I want to tell you about a young man I once knew. His story takes place many years ago in November of 1986. His name isn’t important, but I have always referred to him as ‘Din’. That was his nickname on the streets where we grew up. It was a short derivative of the song “Din Daa Daa” by George Kranz. On one brisk Fall November morning ‘Din’ woke from his own bed. Nothing strange about that except this was something he hadn’t done in 33 days. You see, he and Pollyanna, the young lady he had fallen madly in love with and just couldn’t stand to be apart from, had been living together at her parents house that whole time. Well, just the day before her parents found out they hadn’t been going to school at all during that time and they promptly threw ‘Din’ out of their house. But, as he was getting ready to go back to High School on this specific morning, what he didn’t realize was, like Polly’s parents, the school would also throw him out that day.
This chain of events started when ‘Din’ graduated from Middle School to High School in 1984. For him, this was starting all over. Bottom of the pile. Low man on the roster. A feeling many children experience. New place. New faces. New surroundings. During this change, he didn’t know what group would accept him. So he tried to fit in anywhere and everywhere. ‘Din’ tried all the different cliques. The “druggies”, the “jocks”, the “nerds”. Eventually he settled into a new group that formed – the “Breakdancers”.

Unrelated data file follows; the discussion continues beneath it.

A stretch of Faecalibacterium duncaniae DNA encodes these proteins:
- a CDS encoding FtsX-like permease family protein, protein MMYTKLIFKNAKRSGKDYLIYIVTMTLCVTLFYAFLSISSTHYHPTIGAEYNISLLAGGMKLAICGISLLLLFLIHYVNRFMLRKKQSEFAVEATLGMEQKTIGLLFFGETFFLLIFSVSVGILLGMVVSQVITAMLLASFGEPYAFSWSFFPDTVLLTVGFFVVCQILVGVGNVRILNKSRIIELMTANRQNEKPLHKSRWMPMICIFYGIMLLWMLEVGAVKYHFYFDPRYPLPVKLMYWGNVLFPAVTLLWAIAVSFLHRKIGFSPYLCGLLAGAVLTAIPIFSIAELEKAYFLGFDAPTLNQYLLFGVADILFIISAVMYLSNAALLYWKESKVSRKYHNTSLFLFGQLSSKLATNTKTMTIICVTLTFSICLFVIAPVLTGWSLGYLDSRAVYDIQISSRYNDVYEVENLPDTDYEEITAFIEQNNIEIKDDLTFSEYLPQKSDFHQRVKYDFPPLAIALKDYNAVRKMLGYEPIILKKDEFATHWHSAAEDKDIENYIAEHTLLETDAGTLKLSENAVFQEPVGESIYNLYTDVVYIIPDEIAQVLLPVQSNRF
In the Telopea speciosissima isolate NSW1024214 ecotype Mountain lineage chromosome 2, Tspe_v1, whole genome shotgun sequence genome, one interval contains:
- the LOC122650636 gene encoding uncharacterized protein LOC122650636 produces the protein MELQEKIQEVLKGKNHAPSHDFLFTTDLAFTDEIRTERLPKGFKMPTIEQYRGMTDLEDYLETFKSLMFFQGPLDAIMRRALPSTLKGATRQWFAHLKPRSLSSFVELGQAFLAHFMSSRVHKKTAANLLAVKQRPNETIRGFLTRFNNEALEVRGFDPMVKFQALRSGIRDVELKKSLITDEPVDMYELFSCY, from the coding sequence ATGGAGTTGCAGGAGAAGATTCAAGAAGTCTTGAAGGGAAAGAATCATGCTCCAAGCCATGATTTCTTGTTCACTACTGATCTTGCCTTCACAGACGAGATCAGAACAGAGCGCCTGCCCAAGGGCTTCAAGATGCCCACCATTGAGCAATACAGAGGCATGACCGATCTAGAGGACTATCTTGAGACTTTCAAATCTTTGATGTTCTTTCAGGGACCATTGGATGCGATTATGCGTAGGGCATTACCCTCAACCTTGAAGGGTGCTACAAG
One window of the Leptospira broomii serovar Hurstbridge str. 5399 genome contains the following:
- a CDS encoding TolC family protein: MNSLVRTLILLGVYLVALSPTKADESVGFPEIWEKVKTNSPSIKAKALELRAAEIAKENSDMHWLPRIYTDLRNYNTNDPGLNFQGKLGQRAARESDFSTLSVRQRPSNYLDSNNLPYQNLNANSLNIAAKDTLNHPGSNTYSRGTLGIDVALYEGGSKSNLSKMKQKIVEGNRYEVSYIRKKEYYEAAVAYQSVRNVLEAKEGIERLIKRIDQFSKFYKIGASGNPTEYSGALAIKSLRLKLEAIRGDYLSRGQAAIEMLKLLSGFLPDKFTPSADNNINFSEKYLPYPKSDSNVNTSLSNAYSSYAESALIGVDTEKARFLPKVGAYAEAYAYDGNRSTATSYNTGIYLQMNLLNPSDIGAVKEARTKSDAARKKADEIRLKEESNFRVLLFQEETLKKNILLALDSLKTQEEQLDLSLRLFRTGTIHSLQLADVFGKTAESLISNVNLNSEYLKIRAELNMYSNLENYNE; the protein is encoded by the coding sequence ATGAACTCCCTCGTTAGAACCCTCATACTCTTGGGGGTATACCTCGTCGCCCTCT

Back in the 1980’s the average suburban neighborhoods were being consumed by the new Rap culture. ‘Din’ grew up the youngest of five children in one such neighborhood. He was raised Christian. Two parents, dinner at 6:00 p.m, and Church on the weekends. A good part of the whole American dream.
According to several of his friends I interviewed for this story, he was smart. Book smart and street smart. When he was in 6th Grade he was able to perform 9th Grade level mathematical equations but had never been taught how to do them. His street knowledge was better than average too. Once when confronted by 9 other children on the streets of Detroit, while he was delivering flyers for Amico’s Pizza, the local pizza place, he almost got his butt kicked. He noticed the kids following him from a house where he had just delivered a flyer. Inside the house someone had yelled at him to get off of their porch. He put the flyer in the door and left immediately.